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Smart controls and thermal comfort


During the course of the SCATs project, thermal comfort data was collected from a number of buildings throughout Europe. 25 buildings were surveyed across the UK, France, Sweden, Greece and Portugal by members of the SCATs consortium. This data formed 3 distinct databases of thermal comfort (transverse, longitudinal and background data) which has potential for further R&D. The data collected included indoor and outdoor temperatures, thermal comfort responses, occupant use of controls, demographic data of building occupants, clothing insulation and metabolic rate. Over 30,000 responses are available for analysis on the databases. The databases will be of use to researchers in the built environment as they contain information on occupant responses to a variety of environmental stimuli, as well as general reactions to their workplaces.
COLT International Ltd. (in conjunction with Oxford Brookes University) have developed a control system for naturally ventilated buildings which incorporates night cooling, solar shading and ventilation, and which is operated using the Adaptive Control Algorithm (see TIP 4). The system has been developed but needs further testing and refinement before it can be marketed. If used correctly, the new system should lead to increased occupant comfort and reduced energy costs.
A new control algorithm, the Adaptive Control Algorithm (ACA), has been developed from databases of thermal comfort responses collected as part of the SCATs project. This algorithm can be used in both naturally ventilated and air-conditioned buildings and if used correctly, should lead to increased occupant comfort and reduced energy costs.
The software produced forms part of the instrumentation developed as part of the SCATs project. The instrumentation itself is described in the result entitled: " Instrumentation for conducting thermal comfort surveys" The role of the software is threefold: - To receive the outputs from the sensors and to convert them to readings on 'virtual instruments' which can form a display on the computer screen. - To perform analyses from the input to calculate measures such as the mean air velocity, or the A-weighted Equivalent Continuous Sound Level (LAeq). - To prompt the user for the completion of a pre-loaded subjective questionnaire4) to upload all the acquired information into a file with a spread-sheet compatible format.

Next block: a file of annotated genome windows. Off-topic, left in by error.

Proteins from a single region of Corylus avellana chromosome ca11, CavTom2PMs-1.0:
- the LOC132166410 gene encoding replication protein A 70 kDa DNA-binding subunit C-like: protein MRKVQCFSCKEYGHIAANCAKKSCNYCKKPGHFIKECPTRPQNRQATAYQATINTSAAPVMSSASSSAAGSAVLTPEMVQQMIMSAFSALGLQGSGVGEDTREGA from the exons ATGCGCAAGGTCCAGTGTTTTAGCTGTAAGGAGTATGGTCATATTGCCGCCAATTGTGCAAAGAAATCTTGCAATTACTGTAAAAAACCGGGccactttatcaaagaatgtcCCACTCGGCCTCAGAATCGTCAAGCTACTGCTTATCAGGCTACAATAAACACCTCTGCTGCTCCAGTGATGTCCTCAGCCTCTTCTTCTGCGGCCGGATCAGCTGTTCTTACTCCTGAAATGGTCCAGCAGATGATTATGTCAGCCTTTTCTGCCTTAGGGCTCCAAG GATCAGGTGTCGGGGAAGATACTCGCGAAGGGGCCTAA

The instrumentation consists of a laptop computer and associated sensors which are physically linked by cables and use the computer program which comprises output 2 for the interpretation and analysis of the incoming measurements. The sensors used in the version of the instrument used in the project measure: the following variables which are converted by the software into readings in the appropriate units: Globe temperature degrees Celsius, Air temperature degrees Celsius, Carbon Dioxide Concentration ppm (mean and standard deviation), Relative Humidity %, Air velocity m/s (mean and standard deviation), Illumination level lux (mean and standard deviation), Noise level (both linear and A-weighted - L10, L90, Leq (mean and standard deviation) dB The instrument allows the physical environment in a particular space to be quickly and accurately monitored in a wide rang of variables. In its present form it is designed to be used by a researcher in conjunction with a subjective survey that can be administered from the same laptop computer. The instrument could also be used as a multi-dimensional data logger. Measurements of no relevance to a particular survey could be omitted or new sensors added to the array as required.